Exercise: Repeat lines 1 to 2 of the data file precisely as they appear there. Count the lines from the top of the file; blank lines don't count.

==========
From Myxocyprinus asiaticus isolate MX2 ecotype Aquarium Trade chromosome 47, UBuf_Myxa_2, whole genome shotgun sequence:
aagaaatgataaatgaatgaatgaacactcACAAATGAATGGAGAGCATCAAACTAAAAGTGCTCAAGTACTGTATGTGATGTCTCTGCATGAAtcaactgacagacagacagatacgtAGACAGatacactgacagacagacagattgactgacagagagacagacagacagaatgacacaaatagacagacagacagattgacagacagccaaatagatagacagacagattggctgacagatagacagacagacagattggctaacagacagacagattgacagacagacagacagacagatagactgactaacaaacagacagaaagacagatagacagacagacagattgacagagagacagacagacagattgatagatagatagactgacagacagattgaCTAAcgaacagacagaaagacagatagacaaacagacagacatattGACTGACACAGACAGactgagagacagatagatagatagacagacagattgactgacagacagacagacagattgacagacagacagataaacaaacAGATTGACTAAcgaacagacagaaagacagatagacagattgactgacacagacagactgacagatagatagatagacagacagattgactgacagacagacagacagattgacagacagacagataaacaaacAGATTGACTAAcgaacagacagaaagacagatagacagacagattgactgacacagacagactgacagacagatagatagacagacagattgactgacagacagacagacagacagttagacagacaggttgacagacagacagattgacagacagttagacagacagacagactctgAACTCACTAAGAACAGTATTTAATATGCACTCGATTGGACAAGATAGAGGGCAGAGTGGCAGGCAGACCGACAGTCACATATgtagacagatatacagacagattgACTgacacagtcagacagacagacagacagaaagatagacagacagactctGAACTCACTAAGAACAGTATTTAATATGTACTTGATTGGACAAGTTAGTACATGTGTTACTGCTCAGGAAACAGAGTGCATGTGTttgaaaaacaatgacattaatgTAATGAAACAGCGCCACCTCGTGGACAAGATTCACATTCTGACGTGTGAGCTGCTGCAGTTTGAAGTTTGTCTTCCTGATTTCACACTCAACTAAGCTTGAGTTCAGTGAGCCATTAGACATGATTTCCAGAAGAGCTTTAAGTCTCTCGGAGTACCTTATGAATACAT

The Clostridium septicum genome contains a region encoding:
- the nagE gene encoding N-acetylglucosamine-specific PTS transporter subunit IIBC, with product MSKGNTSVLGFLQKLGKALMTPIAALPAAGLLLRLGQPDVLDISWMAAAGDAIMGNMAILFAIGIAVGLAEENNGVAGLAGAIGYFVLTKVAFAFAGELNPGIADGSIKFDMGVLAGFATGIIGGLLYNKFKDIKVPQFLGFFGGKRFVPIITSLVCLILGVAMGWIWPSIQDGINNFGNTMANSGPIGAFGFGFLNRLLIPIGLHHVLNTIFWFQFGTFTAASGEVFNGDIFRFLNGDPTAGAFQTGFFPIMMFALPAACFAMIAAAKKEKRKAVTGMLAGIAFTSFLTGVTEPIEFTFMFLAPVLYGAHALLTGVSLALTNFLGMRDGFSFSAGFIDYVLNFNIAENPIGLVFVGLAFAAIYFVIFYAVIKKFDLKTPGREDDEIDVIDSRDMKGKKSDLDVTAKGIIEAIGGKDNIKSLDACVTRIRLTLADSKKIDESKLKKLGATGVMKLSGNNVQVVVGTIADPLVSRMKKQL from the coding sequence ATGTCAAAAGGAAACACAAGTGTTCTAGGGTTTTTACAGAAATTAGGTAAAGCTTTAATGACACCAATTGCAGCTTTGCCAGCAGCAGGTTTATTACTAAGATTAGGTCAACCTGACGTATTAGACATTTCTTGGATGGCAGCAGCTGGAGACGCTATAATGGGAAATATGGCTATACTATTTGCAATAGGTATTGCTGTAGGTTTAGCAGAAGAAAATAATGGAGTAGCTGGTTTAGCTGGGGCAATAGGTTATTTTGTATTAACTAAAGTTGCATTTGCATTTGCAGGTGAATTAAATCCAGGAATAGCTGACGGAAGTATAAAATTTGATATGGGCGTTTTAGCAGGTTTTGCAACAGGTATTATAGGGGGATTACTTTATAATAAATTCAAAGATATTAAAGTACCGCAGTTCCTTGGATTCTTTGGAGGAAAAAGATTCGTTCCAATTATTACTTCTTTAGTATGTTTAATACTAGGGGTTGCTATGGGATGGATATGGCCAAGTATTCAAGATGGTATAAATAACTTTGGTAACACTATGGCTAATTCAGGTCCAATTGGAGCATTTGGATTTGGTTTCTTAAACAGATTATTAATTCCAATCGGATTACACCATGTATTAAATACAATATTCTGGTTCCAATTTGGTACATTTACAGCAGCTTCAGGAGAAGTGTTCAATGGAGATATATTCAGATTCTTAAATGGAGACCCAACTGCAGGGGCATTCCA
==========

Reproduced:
From Myxocyprinus asiaticus isolate MX2 ecotype Aquarium Trade chromosome 47, UBuf_Myxa_2, whole genome shotgun sequence:
aagaaatgataaatgaatgaatgaacactcACAAATGAATGGAGAGCATCAAACTAAAAGTGCTCAAGTACTGTATGTGATGTCTCTGCATGAAtcaactgacagacagacagatacgtAGACAGatacactgacagacagacagattgactgacagagagacagacagacagaatgacacaaatagacagacagacagattgacagacagccaaatagatagacagacagattggctgacagatagacagacagacagattggctaacagacagacagattgacagacagacagacagacagatagactgactaacaaacagacagaaagacagatagacagacagacagattgacagagagacagacagacagattgatagatagatagactgacagacagattgaCTAAcgaacagacagaaagacagatagacaaacagacagacatattGACTGACACAGACAGactgagagacagatagatagatagacagacagattgactgacagacagacagacagattgacagacagacagataaacaaacAGATTGACTAAcgaacagacagaaagacagatagacagattgactgacacagacagactgacagatagatagatagacagacagattgactgacagacagacagacagattgacagacagacagataaacaaacAGATTGACTAAcgaacagacagaaagacagatagacagacagattgactgacacagacagactgacagacagatagatagacagacagattgactgacagacagacagacagacagttagacagacaggttgacagacagacagattgacagacagttagacagacagacagactctgAACTCACTAAGAACAGTATTTAATATGCACTCGATTGGACAAGATAGAGGGCAGAGTGGCAGGCAGACCGACAGTCACATATgtagacagatatacagacagattgACTgacacagtcagacagacagacagacagaaagatagacagacagactctGAACTCACTAAGAACAGTATTTAATATGTACTTGATTGGACAAGTTAGTACATGTGTTACTGCTCAGGAAACAGAGTGCATGTGTttgaaaaacaatgacattaatgTAATGAAACAGCGCCACCTCGTGGACAAGATTCACATTCTGACGTGTGAGCTGCTGCAGTTTGAAGTTTGTCTTCCTGATTTCACACTCAACTAAGCTTGAGTTCAGTGAGCCATTAGACATGATTTCCAGAAGAGCTTTAAGTCTCTCGGAGTACCTTATGAATACAT